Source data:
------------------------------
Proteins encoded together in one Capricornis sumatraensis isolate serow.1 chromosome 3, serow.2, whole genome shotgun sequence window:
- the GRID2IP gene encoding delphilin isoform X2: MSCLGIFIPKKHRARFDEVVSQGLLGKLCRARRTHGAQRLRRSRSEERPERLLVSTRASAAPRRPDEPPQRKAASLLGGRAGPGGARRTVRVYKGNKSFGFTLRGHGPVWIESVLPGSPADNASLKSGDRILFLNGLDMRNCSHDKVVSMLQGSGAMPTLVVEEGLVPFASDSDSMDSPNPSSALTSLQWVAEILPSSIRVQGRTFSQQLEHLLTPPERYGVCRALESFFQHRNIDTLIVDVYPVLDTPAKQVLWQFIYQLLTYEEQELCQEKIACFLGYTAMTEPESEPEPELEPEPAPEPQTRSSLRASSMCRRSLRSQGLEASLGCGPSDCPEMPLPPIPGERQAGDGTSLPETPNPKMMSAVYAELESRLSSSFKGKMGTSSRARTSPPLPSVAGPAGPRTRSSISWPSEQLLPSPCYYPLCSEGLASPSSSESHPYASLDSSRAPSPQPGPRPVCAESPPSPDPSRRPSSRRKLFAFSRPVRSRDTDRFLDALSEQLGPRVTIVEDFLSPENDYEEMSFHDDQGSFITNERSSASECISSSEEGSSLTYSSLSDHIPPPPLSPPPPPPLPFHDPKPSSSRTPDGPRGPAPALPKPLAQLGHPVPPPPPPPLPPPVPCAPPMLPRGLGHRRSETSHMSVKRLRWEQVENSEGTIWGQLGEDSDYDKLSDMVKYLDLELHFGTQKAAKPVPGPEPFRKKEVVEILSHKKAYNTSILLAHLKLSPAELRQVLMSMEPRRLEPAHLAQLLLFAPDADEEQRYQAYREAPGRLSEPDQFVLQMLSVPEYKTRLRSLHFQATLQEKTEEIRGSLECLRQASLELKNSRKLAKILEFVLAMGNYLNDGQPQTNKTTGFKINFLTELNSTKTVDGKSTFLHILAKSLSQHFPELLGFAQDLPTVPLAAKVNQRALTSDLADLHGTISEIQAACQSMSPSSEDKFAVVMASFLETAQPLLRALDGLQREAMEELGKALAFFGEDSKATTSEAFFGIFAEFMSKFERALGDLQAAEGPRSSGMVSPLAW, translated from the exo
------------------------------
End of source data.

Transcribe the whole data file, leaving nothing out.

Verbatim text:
Proteins encoded together in one Capricornis sumatraensis isolate serow.1 chromosome 3, serow.2, whole genome shotgun sequence window:
- the GRID2IP gene encoding delphilin isoform X2: MSCLGIFIPKKHRARFDEVVSQGLLGKLCRARRTHGAQRLRRSRSEERPERLLVSTRASAAPRRPDEPPQRKAASLLGGRAGPGGARRTVRVYKGNKSFGFTLRGHGPVWIESVLPGSPADNASLKSGDRILFLNGLDMRNCSHDKVVSMLQGSGAMPTLVVEEGLVPFASDSDSMDSPNPSSALTSLQWVAEILPSSIRVQGRTFSQQLEHLLTPPERYGVCRALESFFQHRNIDTLIVDVYPVLDTPAKQVLWQFIYQLLTYEEQELCQEKIACFLGYTAMTEPESEPEPELEPEPAPEPQTRSSLRASSMCRRSLRSQGLEASLGCGPSDCPEMPLPPIPGERQAGDGTSLPETPNPKMMSAVYAELESRLSSSFKGKMGTSSRARTSPPLPSVAGPAGPRTRSSISWPSEQLLPSPCYYPLCSEGLASPSSSESHPYASLDSSRAPSPQPGPRPVCAESPPSPDPSRRPSSRRKLFAFSRPVRSRDTDRFLDALSEQLGPRVTIVEDFLSPENDYEEMSFHDDQGSFITNERSSASECISSSEEGSSLTYSSLSDHIPPPPLSPPPPPPLPFHDPKPSSSRTPDGPRGPAPALPKPLAQLGHPVPPPPPPPLPPPVPCAPPMLPRGLGHRRSETSHMSVKRLRWEQVENSEGTIWGQLGEDSDYDKLSDMVKYLDLELHFGTQKAAKPVPGPEPFRKKEVVEILSHKKAYNTSILLAHLKLSPAELRQVLMSMEPRRLEPAHLAQLLLFAPDADEEQRYQAYREAPGRLSEPDQFVLQMLSVPEYKTRLRSLHFQATLQEKTEEIRGSLECLRQASLELKNSRKLAKILEFVLAMGNYLNDGQPQTNKTTGFKINFLTELNSTKTVDGKSTFLHILAKSLSQHFPELLGFAQDLPTVPLAAKVNQRALTSDLADLHGTISEIQAACQSMSPSSEDKFAVVMASFLETAQPLLRALDGLQREAMEELGKALAFFGEDSKATTSEAFFGIFAEFMSKFERALGDLQAAEGPRSSGMVSPLAW, translated from the exo